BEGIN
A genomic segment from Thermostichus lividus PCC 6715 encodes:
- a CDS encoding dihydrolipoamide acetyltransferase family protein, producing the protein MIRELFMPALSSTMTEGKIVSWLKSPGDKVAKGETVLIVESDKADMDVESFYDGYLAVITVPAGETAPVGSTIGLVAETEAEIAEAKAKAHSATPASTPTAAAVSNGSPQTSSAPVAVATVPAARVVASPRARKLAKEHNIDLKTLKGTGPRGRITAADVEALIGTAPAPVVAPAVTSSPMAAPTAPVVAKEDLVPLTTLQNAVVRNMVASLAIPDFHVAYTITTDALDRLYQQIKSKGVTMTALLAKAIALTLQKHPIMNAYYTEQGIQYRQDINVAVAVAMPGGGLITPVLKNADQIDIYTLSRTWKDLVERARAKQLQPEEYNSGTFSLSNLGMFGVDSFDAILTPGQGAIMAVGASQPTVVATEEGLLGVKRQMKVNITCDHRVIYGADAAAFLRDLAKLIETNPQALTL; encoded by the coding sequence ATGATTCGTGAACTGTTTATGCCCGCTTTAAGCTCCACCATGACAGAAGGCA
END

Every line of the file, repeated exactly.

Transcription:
A genomic segment from Thermostichus lividus PCC 6715 encodes:
- a CDS encoding dihydrolipoamide acetyltransferase family protein, producing the protein MIRELFMPALSSTMTEGKIVSWLKSPGDKVAKGETVLIVESDKADMDVESFYDGYLAVITVPAGETAPVGSTIGLVAETEAEIAEAKAKAHSATPASTPTAAAVSNGSPQTSSAPVAVATVPAARVVASPRARKLAKEHNIDLKTLKGTGPRGRITAADVEALIGTAPAPVVAPAVTSSPMAAPTAPVVAKEDLVPLTTLQNAVVRNMVASLAIPDFHVAYTITTDALDRLYQQIKSKGVTMTALLAKAIALTLQKHPIMNAYYTEQGIQYRQDINVAVAVAMPGGGLITPVLKNADQIDIYTLSRTWKDLVERARAKQLQPEEYNSGTFSLSNLGMFGVDSFDAILTPGQGAIMAVGASQPTVVATEEGLLGVKRQMKVNITCDHRVIYGADAAAFLRDLAKLIETNPQALTL; encoded by the coding sequence ATGATTCGTGAACTGTTTATGCCCGCTTTAAGCTCCACCATGACAGAAGGCA